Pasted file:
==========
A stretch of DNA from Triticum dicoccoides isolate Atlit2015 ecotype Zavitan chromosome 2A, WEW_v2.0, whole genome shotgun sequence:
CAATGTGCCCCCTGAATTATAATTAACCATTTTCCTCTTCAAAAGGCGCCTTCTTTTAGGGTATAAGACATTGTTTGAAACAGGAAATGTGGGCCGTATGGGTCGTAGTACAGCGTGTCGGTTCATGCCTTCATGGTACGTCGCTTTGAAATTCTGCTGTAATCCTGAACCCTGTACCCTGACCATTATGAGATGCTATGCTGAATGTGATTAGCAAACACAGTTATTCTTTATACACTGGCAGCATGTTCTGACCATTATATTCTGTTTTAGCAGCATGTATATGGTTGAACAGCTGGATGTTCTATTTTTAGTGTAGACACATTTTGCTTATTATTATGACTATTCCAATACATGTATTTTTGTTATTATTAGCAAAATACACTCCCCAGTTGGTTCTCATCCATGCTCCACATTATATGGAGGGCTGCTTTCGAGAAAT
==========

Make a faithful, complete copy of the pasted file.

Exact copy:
A stretch of DNA from Triticum dicoccoides isolate Atlit2015 ecotype Zavitan chromosome 2A, WEW_v2.0, whole genome shotgun sequence:
CAATGTGCCCCCTGAATTATAATTAACCATTTTCCTCTTCAAAAGGCGCCTTCTTTTAGGGTATAAGACATTGTTTGAAACAGGAAATGTGGGCCGTATGGGTCGTAGTACAGCGTGTCGGTTCATGCCTTCATGGTACGTCGCTTTGAAATTCTGCTGTAATCCTGAACCCTGTACCCTGACCATTATGAGATGCTATGCTGAATGTGATTAGCAAACACAGTTATTCTTTATACACTGGCAGCATGTTCTGACCATTATATTCTGTTTTAGCAGCATGTATATGGTTGAACAGCTGGATGTTCTATTTTTAGTGTAGACACATTTTGCTTATTATTATGACTATTCCAATACATGTATTTTTGTTATTATTAGCAAAATACACTCCCCAGTTGGTTCTCATCCATGCTCCACATTATATGGAGGGCTGCTTTCGAGAAAT